pattinase (abbott) said...

I have always meant to read this after seeing the movie. Perhaps now I will.

Margot Kinberg said...

It takes a lot of talent for an author to create a story like that, that's sad but at the same time enjoyable. And a hotel is a practically ideal place to bring a group of characters together like that, and to evoke a place and time. I'm glad you enjoyed this one, Tracy.

Peggy Arthurs said...

Hello Tracy! This sounds wonderful. I think I have it in digital form. I’m off to go look. I’m so p,eased I was able to sign in and comment.

TracyK said...

Cath, I am finding that I am attracted to more general fiction than in the past and usually it is fiction that focuses on characters. In this case, the focus on Germany and the setting in a hotel was also interesting.

TracyK said...

Jerry, that is very interesting information about the musical. I did not know there was one. That sounds like a fun (but demanding?) job. Thanks for sharing that.

TracyK said...

Patti, I think you would like this book. The film is pretty close to the story in the book, so if you liked that, the book should appeal too.

TracyK said...

Margot, having read this I am interested in finding more similar types of books. I also enjoyed A Gentleman in Moscow, set in a large hotel. The two are not that similar, but I liked the focus on the setting of the hotel and the community within the hotel.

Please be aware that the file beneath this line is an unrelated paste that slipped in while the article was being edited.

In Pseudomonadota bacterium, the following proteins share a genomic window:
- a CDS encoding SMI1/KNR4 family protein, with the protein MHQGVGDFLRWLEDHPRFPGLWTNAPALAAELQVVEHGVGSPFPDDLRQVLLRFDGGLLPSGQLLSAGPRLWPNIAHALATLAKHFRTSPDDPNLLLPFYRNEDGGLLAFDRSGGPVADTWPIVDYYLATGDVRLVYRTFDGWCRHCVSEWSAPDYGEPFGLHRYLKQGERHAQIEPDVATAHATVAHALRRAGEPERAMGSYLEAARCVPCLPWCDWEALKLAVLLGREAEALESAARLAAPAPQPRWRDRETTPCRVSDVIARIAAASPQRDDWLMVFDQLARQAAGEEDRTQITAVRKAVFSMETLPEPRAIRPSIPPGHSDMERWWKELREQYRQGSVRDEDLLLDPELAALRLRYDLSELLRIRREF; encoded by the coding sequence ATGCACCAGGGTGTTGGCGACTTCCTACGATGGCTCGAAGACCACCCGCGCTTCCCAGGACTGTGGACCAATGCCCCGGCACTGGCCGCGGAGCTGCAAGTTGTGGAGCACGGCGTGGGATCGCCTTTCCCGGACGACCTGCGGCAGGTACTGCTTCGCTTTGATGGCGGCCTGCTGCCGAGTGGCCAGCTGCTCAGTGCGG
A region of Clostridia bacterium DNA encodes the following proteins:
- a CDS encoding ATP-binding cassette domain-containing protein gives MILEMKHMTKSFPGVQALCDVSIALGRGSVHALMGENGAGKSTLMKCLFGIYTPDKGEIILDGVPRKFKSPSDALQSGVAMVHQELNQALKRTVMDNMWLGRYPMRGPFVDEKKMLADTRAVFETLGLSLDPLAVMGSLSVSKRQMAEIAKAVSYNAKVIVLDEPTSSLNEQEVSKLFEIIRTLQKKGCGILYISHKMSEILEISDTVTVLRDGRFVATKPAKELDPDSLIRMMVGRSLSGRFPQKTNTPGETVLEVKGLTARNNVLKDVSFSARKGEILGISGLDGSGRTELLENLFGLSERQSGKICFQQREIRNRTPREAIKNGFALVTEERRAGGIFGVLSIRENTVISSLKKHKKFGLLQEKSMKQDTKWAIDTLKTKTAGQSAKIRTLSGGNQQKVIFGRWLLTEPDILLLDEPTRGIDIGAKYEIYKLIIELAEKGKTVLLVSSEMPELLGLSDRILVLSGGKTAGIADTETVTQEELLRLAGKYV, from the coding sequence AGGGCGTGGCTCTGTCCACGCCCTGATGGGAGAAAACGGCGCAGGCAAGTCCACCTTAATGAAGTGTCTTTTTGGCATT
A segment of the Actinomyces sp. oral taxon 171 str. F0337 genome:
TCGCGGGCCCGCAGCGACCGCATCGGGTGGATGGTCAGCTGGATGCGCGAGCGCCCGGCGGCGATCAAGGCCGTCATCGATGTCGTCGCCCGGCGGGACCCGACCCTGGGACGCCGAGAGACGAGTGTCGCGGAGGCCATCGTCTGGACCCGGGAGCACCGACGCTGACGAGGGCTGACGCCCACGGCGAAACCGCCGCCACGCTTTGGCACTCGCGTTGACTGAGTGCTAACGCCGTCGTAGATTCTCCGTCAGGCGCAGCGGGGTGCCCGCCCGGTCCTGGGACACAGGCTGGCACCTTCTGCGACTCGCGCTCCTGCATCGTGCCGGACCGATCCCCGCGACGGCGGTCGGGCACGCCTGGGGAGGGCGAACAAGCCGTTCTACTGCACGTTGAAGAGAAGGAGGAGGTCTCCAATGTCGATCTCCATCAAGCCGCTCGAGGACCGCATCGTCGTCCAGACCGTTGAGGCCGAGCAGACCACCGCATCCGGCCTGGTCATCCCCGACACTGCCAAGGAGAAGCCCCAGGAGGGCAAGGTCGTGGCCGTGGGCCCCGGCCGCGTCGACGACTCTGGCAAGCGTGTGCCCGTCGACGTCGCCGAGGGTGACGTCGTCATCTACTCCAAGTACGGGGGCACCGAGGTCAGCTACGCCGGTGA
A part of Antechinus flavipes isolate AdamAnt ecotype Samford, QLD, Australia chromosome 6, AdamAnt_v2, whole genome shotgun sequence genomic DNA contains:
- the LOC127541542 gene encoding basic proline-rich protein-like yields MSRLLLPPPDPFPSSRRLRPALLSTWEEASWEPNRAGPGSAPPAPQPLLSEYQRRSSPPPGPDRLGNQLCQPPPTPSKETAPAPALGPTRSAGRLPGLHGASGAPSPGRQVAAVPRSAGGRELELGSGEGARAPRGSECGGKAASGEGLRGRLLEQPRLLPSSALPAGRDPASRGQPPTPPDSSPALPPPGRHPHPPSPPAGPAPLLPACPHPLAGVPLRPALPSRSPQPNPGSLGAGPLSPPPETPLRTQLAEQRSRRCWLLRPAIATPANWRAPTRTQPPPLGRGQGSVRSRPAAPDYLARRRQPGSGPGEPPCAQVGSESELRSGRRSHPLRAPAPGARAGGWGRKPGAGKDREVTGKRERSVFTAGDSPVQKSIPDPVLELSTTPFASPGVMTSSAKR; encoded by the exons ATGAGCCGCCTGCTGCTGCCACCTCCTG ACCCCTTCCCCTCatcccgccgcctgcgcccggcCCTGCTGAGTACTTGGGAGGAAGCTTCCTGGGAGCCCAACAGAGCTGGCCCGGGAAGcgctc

TracyK said...

Peggy, how nice to hear from you again. If you have access to a copy, I think you would like this book. I too am glad you are able to comment here

Rick Robinson said...

just stay safe.

neer said...

Long been on my wishlist as I absolutely love stories set in hotels. Perhaps I'll read it for this year's German Literature Month.

TracyK said...

Thanks, Rick, I hope you are staying safe too and conditions near you improve. Our only problem seems to be air quality.

TracyK said...

Very good idea, Neeru. I read this for my Classics list but it will also serve for my European Reading Challenge.

Mathew Paust said...

I move my lips and tongue when I read, Tracy--can't help myself--and I'm afraid I might bite off the end of my tongue trying to pronounce some of these names. Otherwise the book does sound intriguing.

Nice to be back in the FFB harness, ain't it! :)

TracyK said...

I agree, Mathew, about FFB.

I have a problem with the names too, I guess I must create some sort of shorthand in my mind while reading. German military titles are horrendous (for me) and I have a World War II series that drives me crazy when reading it. But this was definitely worth reading.

Clothes in Books said...

As you know (thanks for the shoutout) I liked this one very much. It wasn't what I was expecting - I thought it would be more sprawling and saga-like, with more characters and more humour. But none the worse for being tighter, and very European. I think I saw the film many years ago, I remember very little, and your post has reminded me that I meant to watch it again after reading the book, and may do so now.

TracyK said...

Moira, this wasn't what I expected and I liked it a lot. I will reread it, I hope. The film is worth watching. For years I had confused that film with Dinner at Eight, not sure why.